Last week, Shift reported on a bill proposed by freshman Democrat Rep. June Robinson that would rewrite the tax incentive law granted to Boeing. More than one year ago, the state Legislature moved quickly to extend a package of economic incentives to encourage the aerospace giant to stay in Washington State and complete the “final assembly of the new generation of the 777 and its carbon-fiber wings in Everett.”
Robinson is proposing to rewrite the law “in ways that would slice the tax break in half immediately and force Boeing to pay millions — maybe tens of millions — of dollars in additional taxes this year.” Under her bill, Boeing would key lose tax breaks if the in-state workforce falls below a certain level. Of course, the bill is the “handiwork of the unions representing machinists and aerospace engineers.”
Robinson’s bill has quite a lot of opponents, as could be expected. But, it appears, Snohomish County Executive John Lovick is not one of them. According to the Everett Herald, Lovick told lawmakers to “pass the bill and hold Boeing accountable” during a state House Finance Committee hearing last Friday.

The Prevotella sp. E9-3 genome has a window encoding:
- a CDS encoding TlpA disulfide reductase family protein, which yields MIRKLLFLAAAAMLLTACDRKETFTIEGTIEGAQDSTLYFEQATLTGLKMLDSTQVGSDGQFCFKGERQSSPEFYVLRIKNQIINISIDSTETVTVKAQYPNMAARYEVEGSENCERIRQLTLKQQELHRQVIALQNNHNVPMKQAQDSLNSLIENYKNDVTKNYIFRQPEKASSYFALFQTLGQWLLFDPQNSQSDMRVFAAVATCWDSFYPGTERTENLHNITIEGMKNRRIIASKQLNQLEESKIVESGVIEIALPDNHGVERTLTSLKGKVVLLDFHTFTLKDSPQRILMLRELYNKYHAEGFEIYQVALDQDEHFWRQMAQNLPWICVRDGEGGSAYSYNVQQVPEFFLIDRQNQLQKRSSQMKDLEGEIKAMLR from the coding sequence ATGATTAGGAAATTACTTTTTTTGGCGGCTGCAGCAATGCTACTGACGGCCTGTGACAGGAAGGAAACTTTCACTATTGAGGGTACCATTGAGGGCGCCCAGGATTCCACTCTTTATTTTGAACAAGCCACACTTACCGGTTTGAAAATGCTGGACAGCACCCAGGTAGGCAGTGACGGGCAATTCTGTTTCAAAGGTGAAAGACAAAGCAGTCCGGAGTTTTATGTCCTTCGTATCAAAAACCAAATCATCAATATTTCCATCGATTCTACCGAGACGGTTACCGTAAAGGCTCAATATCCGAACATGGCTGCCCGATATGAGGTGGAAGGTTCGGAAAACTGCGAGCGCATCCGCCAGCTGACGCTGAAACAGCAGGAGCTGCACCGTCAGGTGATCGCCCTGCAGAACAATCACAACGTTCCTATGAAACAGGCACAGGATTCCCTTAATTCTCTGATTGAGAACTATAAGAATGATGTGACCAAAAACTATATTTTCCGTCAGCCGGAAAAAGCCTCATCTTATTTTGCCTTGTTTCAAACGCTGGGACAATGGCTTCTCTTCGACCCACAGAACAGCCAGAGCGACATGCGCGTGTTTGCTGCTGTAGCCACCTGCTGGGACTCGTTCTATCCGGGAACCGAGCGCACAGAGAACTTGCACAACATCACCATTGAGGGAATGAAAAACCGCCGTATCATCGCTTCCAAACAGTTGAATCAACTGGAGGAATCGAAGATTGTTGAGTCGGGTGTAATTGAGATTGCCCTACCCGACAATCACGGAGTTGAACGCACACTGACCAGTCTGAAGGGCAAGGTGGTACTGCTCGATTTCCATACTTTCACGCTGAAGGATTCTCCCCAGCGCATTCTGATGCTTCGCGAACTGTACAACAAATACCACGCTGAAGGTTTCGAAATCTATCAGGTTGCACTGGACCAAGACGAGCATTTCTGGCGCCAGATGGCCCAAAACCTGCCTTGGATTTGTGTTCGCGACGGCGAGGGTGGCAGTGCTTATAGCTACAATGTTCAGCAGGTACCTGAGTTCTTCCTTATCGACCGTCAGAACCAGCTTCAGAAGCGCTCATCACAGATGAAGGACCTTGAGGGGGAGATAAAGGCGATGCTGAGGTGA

Lovick’s testimony is puzzling because, when the Legislature contemplated extending the tax incentive package, he was Boeing’s biggest champion. The Everett Herald,
“For Lovick, this was a flip-flop of jumbo proportion, because back in November 2013, it was unlikely you’d find anyone in the county as enthusiastic as Lovick about extending the tax breaks to land the 777X.
“Lovick championed the cause of Boeing to House and Senate committees during a special session back then during which state lawmakers acted. He said the law would do great things for the county and state and he cited no concern with it.”
It’s unclear why Lovick changed his mind. It is, however, clear that Lovick has been attempting to shore-up favor with unions, including the International Association of Machinists and Aerospace Workers. In 2013, Lovick angered the Machinists by publically urging them to approve the new contracts Boeing offered. Reportedly, Lovick has “apologized to union leaders for what he’d done.”
Lovick’s flip-flop will impact his re-election campaign. He is likely to lose the support of Boeing and other prominent community leaders. He is also likely to gain an opponent.